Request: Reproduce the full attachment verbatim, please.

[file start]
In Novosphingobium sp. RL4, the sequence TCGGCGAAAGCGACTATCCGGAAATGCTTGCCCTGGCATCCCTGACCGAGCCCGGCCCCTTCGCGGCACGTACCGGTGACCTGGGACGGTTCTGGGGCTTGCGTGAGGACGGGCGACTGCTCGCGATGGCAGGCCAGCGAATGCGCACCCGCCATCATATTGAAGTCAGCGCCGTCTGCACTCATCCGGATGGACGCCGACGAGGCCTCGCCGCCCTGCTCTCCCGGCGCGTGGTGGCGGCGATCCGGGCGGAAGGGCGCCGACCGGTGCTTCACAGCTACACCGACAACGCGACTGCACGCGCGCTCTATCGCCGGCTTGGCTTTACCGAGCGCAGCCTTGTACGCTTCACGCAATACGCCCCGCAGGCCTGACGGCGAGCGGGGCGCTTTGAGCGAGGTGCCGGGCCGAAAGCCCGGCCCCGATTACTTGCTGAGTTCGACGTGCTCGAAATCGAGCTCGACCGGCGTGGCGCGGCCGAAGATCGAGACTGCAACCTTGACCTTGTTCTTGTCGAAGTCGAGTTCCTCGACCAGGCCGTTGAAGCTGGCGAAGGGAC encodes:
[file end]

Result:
In Novosphingobium sp. RL4, the sequence TCGGCGAAAGCGACTATCCGGAAATGCTTGCCCTGGCATCCCTGACCGAGCCCGGCCCCTTCGCGGCACGTACCGGTGACCTGGGACGGTTCTGGGGCTTGCGTGAGGACGGGCGACTGCTCGCGATGGCAGGCCAGCGAATGCGCACCCGCCATCATATTGAAGTCAGCGCCGTCTGCACTCATCCGGATGGACGCCGACGAGGCCTCGCCGCCCTGCTCTCCCGGCGCGTGGTGGCGGCGATCCGGGCGGAAGGGCGCCGACCGGTGCTTCACAGCTACACCGACAACGCGACTGCACGCGCGCTCTATCGCCGGCTTGGCTTTACCGAGCGCAGCCTTGTACGCTTCACGCAATACGCCCCGCAGGCCTGACGGCGAGCGGGGCGCTTTGAGCGAGGTGCCGGGCCGAAAGCCCGGCCCCGATTACTTGCTGAGTTCGACGTGCTCGAAATCGAGCTCGACCGGCGTGGCGCGGCCGAAGATCGAGACTGCAACCTTGACCTTGTTCTTGTCGAAGTCGAGTTCCTCGACCAGGCCGTTGAAGCTGGCGAAGGGAC encodes: